The Town’s Old Fair
Josh Lederman y Los Diablos
Nine Mile Records
If a Mulligan Stew of western folk music styles were cooked up, then Josh Lederman y Los Diablos would be right in the thick of it. This is broadly-based, eclectic, sometimes exotic music from America that gathers its sources from the world. The result is an easy listening, sometimes provocative, and often humourous stew of musical styles that never loses its flavour.
Featuring almost a full hour of mostly country music imbued with Irish, European, and Mediterranean spice, this CD is an excellent value even in today’s erratic economy. This is not guy-and-a-guitar material but the big band sound of a brilliant five piece combo plus a supporting cast of exceptional musicians. Although this music shows strong international influences and draws upon many traditions, including Pop and Rock, at root the music tends always to sound very American and more than a little Country. Coming out of cosmopolitan Boston, this band could as easily be from South Texas.
The raw baritone lead vocals are rich and interesting, not the usual reedy singer-songwriter vocals we’ve come to expect on a lot of homegrown folk music recordings. Although this is not quite an accurate comparison, I’m reminded of the early work of the Crash Test Dummies (for example: “Superman’s Song”) with their dry vocals.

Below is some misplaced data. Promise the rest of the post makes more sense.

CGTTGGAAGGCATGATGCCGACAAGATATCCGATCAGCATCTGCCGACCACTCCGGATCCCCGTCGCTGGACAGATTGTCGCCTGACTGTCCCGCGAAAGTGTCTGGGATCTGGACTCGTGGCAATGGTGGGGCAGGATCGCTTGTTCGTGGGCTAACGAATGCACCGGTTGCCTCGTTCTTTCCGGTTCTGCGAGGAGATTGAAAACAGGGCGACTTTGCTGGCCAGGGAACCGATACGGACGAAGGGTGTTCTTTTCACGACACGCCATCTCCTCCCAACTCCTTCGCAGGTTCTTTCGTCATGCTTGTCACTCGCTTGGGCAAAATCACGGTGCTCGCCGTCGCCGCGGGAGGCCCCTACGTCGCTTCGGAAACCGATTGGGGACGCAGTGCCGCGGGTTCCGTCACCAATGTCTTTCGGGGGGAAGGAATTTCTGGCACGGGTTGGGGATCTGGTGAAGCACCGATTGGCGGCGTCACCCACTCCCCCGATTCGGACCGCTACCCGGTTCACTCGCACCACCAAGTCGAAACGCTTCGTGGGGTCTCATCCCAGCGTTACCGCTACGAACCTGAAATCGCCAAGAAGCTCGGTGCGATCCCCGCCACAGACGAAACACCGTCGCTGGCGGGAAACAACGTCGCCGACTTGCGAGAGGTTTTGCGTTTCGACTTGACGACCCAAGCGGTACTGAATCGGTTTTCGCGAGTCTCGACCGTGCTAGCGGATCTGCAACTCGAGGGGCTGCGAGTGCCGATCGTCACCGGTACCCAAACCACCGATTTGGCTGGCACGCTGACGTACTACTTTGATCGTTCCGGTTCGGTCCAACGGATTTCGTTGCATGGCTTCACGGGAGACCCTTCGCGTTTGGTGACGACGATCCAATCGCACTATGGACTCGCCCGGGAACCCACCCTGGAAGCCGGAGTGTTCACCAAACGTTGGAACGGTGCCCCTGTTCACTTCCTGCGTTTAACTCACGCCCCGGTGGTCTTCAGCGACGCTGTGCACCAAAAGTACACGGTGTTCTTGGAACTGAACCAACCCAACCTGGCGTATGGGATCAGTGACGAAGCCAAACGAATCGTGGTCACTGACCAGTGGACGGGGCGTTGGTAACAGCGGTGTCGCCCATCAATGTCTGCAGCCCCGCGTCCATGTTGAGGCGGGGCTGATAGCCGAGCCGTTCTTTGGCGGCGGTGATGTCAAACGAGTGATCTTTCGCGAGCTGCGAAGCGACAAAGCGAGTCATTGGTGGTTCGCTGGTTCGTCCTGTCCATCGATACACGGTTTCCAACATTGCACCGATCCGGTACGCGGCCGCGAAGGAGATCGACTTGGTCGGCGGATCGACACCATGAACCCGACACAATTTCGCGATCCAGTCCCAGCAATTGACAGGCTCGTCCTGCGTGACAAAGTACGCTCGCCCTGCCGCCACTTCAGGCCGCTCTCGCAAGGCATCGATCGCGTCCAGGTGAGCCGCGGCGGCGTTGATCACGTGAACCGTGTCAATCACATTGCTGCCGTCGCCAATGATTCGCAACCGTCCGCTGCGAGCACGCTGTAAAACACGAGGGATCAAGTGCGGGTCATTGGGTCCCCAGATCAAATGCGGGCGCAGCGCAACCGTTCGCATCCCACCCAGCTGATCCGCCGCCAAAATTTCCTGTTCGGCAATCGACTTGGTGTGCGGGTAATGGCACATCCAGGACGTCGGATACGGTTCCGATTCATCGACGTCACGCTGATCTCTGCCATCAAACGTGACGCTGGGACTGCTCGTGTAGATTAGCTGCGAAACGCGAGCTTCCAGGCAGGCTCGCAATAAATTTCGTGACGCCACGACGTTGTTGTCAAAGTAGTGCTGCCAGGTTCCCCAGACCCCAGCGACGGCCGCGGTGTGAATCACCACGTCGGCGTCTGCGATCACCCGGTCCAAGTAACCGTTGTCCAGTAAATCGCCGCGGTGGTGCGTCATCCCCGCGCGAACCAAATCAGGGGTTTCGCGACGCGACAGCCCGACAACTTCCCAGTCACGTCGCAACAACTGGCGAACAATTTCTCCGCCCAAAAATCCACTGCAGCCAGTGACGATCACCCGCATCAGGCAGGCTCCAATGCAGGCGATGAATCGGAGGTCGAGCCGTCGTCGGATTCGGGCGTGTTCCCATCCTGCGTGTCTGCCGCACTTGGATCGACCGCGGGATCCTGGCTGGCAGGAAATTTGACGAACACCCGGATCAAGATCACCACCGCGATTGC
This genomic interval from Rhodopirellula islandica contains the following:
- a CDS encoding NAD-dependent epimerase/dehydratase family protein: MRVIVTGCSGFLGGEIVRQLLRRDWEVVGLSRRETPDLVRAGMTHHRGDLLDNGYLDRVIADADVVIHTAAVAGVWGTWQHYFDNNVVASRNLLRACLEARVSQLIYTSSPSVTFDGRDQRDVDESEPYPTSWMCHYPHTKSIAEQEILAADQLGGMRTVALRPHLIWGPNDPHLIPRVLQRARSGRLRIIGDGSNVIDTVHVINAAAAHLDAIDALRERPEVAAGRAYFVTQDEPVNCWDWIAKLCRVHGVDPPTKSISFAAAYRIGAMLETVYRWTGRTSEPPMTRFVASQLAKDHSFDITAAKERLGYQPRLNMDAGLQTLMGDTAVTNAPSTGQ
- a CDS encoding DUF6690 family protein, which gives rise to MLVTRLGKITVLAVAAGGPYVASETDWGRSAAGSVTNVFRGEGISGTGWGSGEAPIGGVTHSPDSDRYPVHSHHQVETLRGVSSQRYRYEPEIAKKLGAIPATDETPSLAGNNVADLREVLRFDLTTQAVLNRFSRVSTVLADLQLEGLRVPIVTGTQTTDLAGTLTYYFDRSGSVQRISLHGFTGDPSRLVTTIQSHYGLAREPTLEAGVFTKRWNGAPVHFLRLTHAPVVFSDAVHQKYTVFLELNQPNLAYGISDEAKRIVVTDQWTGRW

The instrumental “Palinka” is very interesting. The first few seconds are reminiscent of a Drifters (Sixties version) opening but with the drums giving the music a lot more drive. Then the song shifts gears and becomes very Middle Eastern, not in the traditional sense so much as in the sense that Dick Dale gave “Misirlou” that cool Middle Eastern ambience. The result is a very exciting and exotic sound.
Ranging through country songs that would make Johnny Cash proud, Skiffle-sounding bits, near-Irish ballads, Euro-Pop stylings and more, yet all the while maintaining a comfortable consistency, The Town’s Old Fair bears and even invites repeated listens, with something new to discover on each play.
Support this independent roots music CD reviews blog.